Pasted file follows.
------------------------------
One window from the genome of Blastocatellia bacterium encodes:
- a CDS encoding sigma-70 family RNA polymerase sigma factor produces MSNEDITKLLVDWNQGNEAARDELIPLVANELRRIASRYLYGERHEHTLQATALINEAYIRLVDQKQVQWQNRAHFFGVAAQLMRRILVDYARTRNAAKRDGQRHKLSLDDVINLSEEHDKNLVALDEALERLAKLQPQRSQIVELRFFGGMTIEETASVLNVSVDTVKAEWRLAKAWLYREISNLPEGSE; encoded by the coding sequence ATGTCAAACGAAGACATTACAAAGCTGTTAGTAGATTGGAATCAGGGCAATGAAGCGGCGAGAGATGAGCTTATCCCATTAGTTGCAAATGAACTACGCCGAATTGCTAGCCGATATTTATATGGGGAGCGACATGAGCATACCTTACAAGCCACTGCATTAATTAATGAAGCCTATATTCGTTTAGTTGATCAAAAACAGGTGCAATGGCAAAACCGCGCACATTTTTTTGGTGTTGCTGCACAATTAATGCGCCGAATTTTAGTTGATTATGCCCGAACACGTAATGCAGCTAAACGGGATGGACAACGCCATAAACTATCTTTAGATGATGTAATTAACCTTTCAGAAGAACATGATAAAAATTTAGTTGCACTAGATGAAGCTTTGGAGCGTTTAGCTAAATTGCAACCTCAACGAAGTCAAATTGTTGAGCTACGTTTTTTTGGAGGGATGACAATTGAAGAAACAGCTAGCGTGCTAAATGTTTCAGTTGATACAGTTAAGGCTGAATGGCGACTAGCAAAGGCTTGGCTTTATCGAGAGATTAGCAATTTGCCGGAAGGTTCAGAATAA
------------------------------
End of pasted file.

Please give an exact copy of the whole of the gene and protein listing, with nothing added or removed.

One window from the genome of Blastocatellia bacterium encodes:
- a CDS encoding sigma-70 family RNA polymerase sigma factor produces MSNEDITKLLVDWNQGNEAARDELIPLVANELRRIASRYLYGERHEHTLQATALINEAYIRLVDQKQVQWQNRAHFFGVAAQLMRRILVDYARTRNAAKRDGQRHKLSLDDVINLSEEHDKNLVALDEALERLAKLQPQRSQIVELRFFGGMTIEETASVLNVSVDTVKAEWRLAKAWLYREISNLPEGSE; encoded by the coding sequence ATGTCAAACGAAGACATTACAAAGCTGTTAGTAGATTGGAATCAGGGCAATGAAGCGGCGAGAGATGAGCTTATCCCATTAGTTGCAAATGAACTACGCCGAATTGCTAGCCGATATTTATATGGGGAGCGACATGAGCATACCTTACAAGCCACTGCATTAATTAATGAAGCCTATATTCGTTTAGTTGATCAAAAACAGGTGCAATGGCAAAACCGCGCACATTTTTTTGGTGTTGCTGCACAATTAATGCGCCGAATTTTAGTTGATTATGCCCGAACACGTAATGCAGCTAAACGGGATGGACAACGCCATAAACTATCTTTAGATGATGTAATTAACCTTTCAGAAGAACATGATAAAAATTTAGTTGCACTAGATGAAGCTTTGGAGCGTTTAGCTAAATTGCAACCTCAACGAAGTCAAATTGTTGAGCTACGTTTTTTTGGAGGGATGACAATTGAAGAAACAGCTAGCGTGCTAAATGTTTCAGTTGATACAGTTAAGGCTGAATGGCGACTAGCAAAGGCTTGGCTTTATCGAGAGATTAGCAATTTGCCGGAAGGTTCAGAATAA